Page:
At the end of the day, three plays – the long touchdowns to Van Jefferson and Cooper Kupp with the blown coverages, and the Bears’ failed 4th-and-15 adventure with 10:00 to play – clearly dictated the rhythm and possibly even the outcome of the Bears’ 34-14 loss to the Rams..
Lost in all the fury with safeties Tashaun Gipson and Eddie Jackson for not touching Jefferson down around the 17-yard line is the fact that coverage was also blown somewhere near the line of scrimmage.
But there were 116 other plays, and the Bears actually matched the Rams on those, and even outplayed them for portions of the game.
A loss is a loss, you can’t re-spin that, but David Montgomery was not the only player on the Bears that played well.
QUARTERBACKS: With a game plan clearly designed to limit the impact of Rams defensive tackle Aaron Donald, Andy Dalton was for the most part efficient. He got the ball out too quick for the Rams to disrupt plays but also too quick to get anywhere near a chunk play or to use the Bears’ newfound speed. While neither was entirely his fault, the interception and fumble can’t happen. Justin Fields did all that he could with his five snaps. Grade: C+
RUNNING BACKS: It doesn’t really matter what Damien Williams did, and he did contribute in the passing game, Montgomery was the best player on the field for either team. Grade: A
WIDE RECEIVERS: This is really hard to judge because they weren’t given the whole route tree to work with, and they were in three-wide sets for most of the night, all trying to operate within 12 yards of the line of scrimmage. If it looked like Dalton was throwing into traffic most of the time, it’s because he was. It’s also a bit of a puzzle why Damiere Byrd got 36 snaps to Marquise Goodwin’s 26 when Goodwin is the more dangerous weapon. It wasn’t a straight matchup, but when it happened, Allen Robinson lost to Rams cornerback Jalen Ramsey more than he won. Grade: B-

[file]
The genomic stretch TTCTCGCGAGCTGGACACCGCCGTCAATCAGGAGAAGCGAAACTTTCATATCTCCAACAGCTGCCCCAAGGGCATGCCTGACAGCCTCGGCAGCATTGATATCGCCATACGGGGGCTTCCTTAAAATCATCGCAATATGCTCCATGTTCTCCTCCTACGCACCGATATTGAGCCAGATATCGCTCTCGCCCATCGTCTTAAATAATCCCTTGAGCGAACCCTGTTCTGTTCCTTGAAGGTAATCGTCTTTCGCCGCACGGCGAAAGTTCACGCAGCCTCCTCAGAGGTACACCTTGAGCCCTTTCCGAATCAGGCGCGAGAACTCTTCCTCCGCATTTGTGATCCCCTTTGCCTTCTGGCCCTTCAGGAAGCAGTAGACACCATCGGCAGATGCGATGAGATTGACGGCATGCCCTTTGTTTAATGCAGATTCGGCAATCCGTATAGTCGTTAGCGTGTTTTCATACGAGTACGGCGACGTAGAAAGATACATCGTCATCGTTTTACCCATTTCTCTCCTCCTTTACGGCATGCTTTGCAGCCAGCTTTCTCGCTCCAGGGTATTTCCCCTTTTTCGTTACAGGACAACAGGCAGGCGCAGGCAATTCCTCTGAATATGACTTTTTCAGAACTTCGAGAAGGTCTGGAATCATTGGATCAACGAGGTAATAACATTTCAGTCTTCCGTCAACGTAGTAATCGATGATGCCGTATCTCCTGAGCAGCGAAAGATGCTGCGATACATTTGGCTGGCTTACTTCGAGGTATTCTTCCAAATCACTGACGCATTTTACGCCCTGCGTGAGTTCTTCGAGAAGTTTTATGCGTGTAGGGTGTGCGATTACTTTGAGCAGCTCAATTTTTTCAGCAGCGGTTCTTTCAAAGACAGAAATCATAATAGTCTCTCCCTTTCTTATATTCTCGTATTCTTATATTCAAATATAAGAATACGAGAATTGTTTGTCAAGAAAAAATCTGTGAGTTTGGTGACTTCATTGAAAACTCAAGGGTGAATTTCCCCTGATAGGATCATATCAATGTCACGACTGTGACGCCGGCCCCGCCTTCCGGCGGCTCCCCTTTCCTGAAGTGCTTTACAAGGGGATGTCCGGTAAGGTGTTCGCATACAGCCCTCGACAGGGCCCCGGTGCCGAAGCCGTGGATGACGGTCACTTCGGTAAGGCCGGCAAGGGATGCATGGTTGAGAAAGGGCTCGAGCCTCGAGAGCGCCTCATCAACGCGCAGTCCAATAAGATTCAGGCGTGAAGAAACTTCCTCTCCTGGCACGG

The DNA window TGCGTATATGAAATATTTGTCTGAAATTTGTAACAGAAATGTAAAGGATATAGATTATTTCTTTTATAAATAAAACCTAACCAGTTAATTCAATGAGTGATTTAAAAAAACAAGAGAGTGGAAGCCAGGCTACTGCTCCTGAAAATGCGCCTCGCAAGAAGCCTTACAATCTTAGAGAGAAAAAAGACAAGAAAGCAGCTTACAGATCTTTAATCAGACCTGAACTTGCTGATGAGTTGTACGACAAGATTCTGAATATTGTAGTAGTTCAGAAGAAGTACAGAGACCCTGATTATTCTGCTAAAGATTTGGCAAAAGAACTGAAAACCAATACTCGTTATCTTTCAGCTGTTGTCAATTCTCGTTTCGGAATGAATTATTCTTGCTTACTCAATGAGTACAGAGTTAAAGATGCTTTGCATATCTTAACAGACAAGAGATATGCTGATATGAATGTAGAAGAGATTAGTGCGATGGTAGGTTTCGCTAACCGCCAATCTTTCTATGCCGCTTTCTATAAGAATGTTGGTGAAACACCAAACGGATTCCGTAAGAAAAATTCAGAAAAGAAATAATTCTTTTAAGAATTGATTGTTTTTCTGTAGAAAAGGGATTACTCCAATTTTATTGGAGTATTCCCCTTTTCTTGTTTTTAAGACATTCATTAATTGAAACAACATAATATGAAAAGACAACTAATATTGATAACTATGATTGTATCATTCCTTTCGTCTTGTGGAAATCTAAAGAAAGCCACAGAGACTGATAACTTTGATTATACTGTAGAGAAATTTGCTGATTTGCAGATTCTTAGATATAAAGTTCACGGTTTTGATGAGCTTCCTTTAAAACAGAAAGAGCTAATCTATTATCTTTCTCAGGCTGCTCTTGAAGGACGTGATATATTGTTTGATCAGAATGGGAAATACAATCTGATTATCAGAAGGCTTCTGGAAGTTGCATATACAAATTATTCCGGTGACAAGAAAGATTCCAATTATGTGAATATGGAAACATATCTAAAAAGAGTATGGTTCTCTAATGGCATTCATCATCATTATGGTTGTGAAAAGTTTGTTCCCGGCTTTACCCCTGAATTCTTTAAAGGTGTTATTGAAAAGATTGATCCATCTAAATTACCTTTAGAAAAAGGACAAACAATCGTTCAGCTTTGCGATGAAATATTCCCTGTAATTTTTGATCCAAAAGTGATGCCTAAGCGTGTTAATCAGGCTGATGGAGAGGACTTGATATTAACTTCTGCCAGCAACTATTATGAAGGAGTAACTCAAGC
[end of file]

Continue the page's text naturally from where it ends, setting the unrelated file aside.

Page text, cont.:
TIGHT ENDS: Clearly the Bears have decided Cole Kmet is going to be featured. He did well other than a costly false start on the play before the Dalton pick. J.P. Holtz showed why he’s still around with a great pull and lead on the Fields’ TD scamper. One of the biggest mysteries of the evening was why Jimmy Graham only got 14 snaps and two targets. Grade: B
OFFENSIVE LINE: Run blocking was strong and the interior played very well with James Daniels, in particular, having a nice night. Germain Ifedi was up and down, and Jason Peters struggled early but was settling down when he got hurt. Larry Borom looked good for a few plays before he got hurt, and Elijah Wilkinson just isn’t a left tackle. For the most part, however, they didn’t let Donald beat them. Grade: B
DEFENSIVE LINE: Akiem Hicks wasn’t dominant but definitely made his presence felt, mostly positively, although he had one dumb roughing call. Angelo Blackson was effective in relief of Eddie Goldman, and Khyiris Tonga looked like he belonged with his first 13 NFL snaps. Bilal Nichols could have shown up more. Grade: B
LINEBACKERS: Something is missing with Khalil Mack right now, but he still commanded multiple blockers most of the time. Robert Quinn was better than most of last year but still not impactful enough, and newbie Jeremiah Attaochu actually matched Quinn’s 33 snaps but didn’t do much with them. Roquan Smith played very well, and Alec Ogletree was effective at times, until like Hicks he got a really dumb 15-yard flag. Grade B:
SECONDARY: You all saw it, you don’t need me to relive it. Jaylon Johnson actually played very well, and Kindle Vildor showed enough to look forward to more, but the safety and nickel play were awful on more than just the two big blown coverages. You can’t win a game with that many mental errors. Grade: D
COACHING: I didn’t love the game plan. I hated the fourth-and-15 decision and call, and while Sean Desai is a rookie and deserves the benefit of the doubt, the number of mental mistakes on defense were really disturbing. Grade: C-